OBJECTIVE - Insulin resistance and β-cell function are major predictors of type 2 diabetes, but studies using direct methods of insulin resistance and secretion are few and relatively small. Furthermore, the strength of these associations has not been tested in different ethnic groups and various states of glucose tolerance, family history of diabetes, and obesity. RESEARCH DESIGN AND METHODS - Predictors of incident diabetes were evaluated in Hispanic, non-Hispanic white, and African American participants in the Insulin Resistance Atherosclerosis Study (aged 40-69 years). In 557 participants with normal glucose tolerance and 269 with impaired glucose tolerance (IGT), insulin sensitivity (insulin sensitivity index [SI]) and first-phase insulin secretion (acute insulin response [AIR]) were directly measured using the frequently sampled intravenous glucose tolerance test. RESULTS - At the 5-year follow-up examination, 128 (15.5%) individuals had developed diabetes. Both SI (odds ratio X 1 SD 0.50 [95% CI 0.37- 0.68]) and AIR (0.51 [0.40-0.65]) were independent predictors of incident diabetes even after adjustment for age, sex, ethnicity, center, IGT, family history of diabetes, and BMI. The strength of the relation of SI and AIR to incident diabetes was not significantly affected by potential interactions of age, sex, ethnicity, glucose tolerance, BMI, or family history of diabetes (P ≥ 0.15). CONCLUSIONS - Both insulin sensitivity and β-cell function predict conversion to diabetes in different ethnic groups and various states of glucose tolerance, family history of diabetes, and obesity. The prevention of type 2 diabetes should focus on interventions that improve both insulin resistance and insulin secretion.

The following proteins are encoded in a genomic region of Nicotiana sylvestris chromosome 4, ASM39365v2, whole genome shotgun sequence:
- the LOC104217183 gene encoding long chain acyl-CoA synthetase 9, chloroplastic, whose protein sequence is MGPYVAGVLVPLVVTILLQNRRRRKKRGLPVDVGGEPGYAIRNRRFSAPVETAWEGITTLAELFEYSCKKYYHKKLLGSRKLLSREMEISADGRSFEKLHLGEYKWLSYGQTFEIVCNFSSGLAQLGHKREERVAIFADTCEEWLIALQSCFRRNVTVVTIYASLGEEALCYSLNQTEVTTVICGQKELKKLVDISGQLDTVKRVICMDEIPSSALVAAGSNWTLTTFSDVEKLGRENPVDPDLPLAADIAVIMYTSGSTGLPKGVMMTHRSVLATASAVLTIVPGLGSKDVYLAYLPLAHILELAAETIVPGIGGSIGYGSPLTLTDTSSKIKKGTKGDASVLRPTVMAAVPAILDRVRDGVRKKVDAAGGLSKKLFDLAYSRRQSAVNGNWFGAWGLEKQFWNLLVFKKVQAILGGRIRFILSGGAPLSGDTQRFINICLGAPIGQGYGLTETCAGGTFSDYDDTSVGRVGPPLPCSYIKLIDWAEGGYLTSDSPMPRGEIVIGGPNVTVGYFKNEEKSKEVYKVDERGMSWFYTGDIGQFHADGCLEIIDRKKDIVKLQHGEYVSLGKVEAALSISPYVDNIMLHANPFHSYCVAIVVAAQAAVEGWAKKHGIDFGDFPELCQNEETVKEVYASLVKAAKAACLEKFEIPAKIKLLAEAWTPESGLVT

ASJC Scopus subject areas
- Internal Medicine
- Endocrinology, Diabetes and Metabolism
- Advanced and Specialized Nursing